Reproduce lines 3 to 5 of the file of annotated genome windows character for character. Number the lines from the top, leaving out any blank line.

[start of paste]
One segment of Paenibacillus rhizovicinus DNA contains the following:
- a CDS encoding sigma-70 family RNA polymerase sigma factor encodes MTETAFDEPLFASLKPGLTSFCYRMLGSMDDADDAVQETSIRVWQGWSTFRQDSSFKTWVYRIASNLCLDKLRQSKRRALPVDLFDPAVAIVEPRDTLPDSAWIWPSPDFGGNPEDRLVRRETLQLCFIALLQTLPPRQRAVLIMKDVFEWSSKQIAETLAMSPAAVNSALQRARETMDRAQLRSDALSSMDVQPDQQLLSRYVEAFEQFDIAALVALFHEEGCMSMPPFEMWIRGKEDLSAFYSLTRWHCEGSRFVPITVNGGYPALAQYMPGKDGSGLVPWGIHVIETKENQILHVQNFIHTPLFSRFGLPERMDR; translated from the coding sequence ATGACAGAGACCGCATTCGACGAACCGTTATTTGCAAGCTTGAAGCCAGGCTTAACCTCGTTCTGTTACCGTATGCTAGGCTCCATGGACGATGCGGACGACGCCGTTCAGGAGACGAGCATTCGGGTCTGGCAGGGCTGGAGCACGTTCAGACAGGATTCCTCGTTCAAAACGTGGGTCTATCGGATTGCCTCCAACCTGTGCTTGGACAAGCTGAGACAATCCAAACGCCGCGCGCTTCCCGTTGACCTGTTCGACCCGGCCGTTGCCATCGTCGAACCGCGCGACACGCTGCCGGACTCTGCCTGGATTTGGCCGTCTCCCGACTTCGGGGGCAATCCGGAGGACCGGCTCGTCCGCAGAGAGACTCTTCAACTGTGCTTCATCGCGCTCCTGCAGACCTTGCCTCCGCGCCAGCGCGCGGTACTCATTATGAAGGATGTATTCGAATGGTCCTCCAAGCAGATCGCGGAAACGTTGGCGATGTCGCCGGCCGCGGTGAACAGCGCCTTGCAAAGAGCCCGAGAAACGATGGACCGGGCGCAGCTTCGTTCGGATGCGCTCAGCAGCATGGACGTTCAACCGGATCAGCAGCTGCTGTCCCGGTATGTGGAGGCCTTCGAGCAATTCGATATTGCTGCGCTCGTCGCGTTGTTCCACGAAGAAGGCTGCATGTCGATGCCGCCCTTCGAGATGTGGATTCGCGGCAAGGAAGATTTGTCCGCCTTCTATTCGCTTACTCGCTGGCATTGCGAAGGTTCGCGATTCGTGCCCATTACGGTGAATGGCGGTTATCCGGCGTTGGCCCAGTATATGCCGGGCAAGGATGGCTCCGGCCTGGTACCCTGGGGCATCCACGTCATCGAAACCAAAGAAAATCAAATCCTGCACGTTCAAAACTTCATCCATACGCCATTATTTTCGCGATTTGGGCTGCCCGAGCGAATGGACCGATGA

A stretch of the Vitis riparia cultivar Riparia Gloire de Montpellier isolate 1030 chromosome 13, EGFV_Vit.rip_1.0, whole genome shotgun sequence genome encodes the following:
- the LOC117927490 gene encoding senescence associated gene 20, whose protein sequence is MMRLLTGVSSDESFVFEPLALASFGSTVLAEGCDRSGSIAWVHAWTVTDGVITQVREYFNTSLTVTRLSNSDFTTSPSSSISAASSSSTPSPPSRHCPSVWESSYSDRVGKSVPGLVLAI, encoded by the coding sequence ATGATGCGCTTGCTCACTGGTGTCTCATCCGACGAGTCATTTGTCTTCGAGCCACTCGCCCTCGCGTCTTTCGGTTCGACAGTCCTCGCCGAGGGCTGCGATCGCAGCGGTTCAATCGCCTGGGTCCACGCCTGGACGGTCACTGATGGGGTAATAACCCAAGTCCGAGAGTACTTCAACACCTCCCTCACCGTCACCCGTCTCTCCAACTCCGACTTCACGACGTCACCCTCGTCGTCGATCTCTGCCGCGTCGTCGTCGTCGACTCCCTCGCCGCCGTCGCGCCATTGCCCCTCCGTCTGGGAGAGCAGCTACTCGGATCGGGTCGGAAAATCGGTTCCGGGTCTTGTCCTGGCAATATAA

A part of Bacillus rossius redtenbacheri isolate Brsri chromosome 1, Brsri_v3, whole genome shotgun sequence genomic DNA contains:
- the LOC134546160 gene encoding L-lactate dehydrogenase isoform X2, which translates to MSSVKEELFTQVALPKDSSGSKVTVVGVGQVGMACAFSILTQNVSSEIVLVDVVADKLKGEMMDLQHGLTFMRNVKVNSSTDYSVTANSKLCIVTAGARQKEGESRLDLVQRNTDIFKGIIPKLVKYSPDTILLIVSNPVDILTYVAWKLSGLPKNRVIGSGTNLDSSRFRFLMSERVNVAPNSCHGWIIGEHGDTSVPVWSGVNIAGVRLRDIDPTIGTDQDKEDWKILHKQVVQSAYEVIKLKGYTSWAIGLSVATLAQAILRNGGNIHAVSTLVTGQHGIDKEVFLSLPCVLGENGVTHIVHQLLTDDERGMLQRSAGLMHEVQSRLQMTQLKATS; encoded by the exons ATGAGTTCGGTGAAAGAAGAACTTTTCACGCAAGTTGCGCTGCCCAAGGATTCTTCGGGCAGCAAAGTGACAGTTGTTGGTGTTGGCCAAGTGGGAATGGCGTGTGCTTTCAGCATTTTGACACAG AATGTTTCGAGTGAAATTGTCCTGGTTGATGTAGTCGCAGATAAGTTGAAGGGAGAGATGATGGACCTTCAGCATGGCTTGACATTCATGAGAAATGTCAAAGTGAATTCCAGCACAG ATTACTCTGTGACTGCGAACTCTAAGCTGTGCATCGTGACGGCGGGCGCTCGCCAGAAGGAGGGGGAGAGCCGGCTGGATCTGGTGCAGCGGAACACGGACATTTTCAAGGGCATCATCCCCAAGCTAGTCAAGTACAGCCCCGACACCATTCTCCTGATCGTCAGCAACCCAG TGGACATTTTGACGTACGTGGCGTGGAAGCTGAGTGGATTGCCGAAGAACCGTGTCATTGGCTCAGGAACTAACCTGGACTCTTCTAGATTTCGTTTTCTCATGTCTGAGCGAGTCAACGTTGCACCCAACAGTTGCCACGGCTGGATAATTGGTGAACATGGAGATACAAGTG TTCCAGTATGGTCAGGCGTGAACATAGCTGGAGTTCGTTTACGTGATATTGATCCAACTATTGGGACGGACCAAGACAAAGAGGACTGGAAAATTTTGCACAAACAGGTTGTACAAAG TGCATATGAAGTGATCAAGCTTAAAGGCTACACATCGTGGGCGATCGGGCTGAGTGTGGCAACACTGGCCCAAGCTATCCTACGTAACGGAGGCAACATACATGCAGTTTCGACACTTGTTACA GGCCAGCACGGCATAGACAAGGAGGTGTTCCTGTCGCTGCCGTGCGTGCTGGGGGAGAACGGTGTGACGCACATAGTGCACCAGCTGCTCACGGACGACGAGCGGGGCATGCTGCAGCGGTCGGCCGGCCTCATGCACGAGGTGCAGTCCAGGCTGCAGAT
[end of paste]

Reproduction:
A stretch of the Vitis riparia cultivar Riparia Gloire de Montpellier isolate 1030 chromosome 13, EGFV_Vit.rip_1.0, whole genome shotgun sequence genome encodes the following:
- the LOC117927490 gene encoding senescence associated gene 20, whose protein sequence is MMRLLTGVSSDESFVFEPLALASFGSTVLAEGCDRSGSIAWVHAWTVTDGVITQVREYFNTSLTVTRLSNSDFTTSPSSSISAASSSSTPSPPSRHCPSVWESSYSDRVGKSVPGLVLAI, encoded by the coding sequence ATGATGCGCTTGCTCACTGGTGTCTCATCCGACGAGTCATTTGTCTTCGAGCCACTCGCCCTCGCGTCTTTCGGTTCGACAGTCCTCGCCGAGGGCTGCGATCGCAGCGGTTCAATCGCCTGGGTCCACGCCTGGACGGTCACTGATGGGGTAATAACCCAAGTCCGAGAGTACTTCAACACCTCCCTCACCGTCACCCGTCTCTCCAACTCCGACTTCACGACGTCACCCTCGTCGTCGATCTCTGCCGCGTCGTCGTCGTCGACTCCCTCGCCGCCGTCGCGCCATTGCCCCTCCGTCTGGGAGAGCAGCTACTCGGATCGGGTCGGAAAATCGGTTCCGGGTCTTGTCCTGGCAATATAA

A part of Bacillus rossius redtenbacheri isolate Brsri chromosome 1, Brsri_v3, whole genome shotgun sequence genomic DNA contains: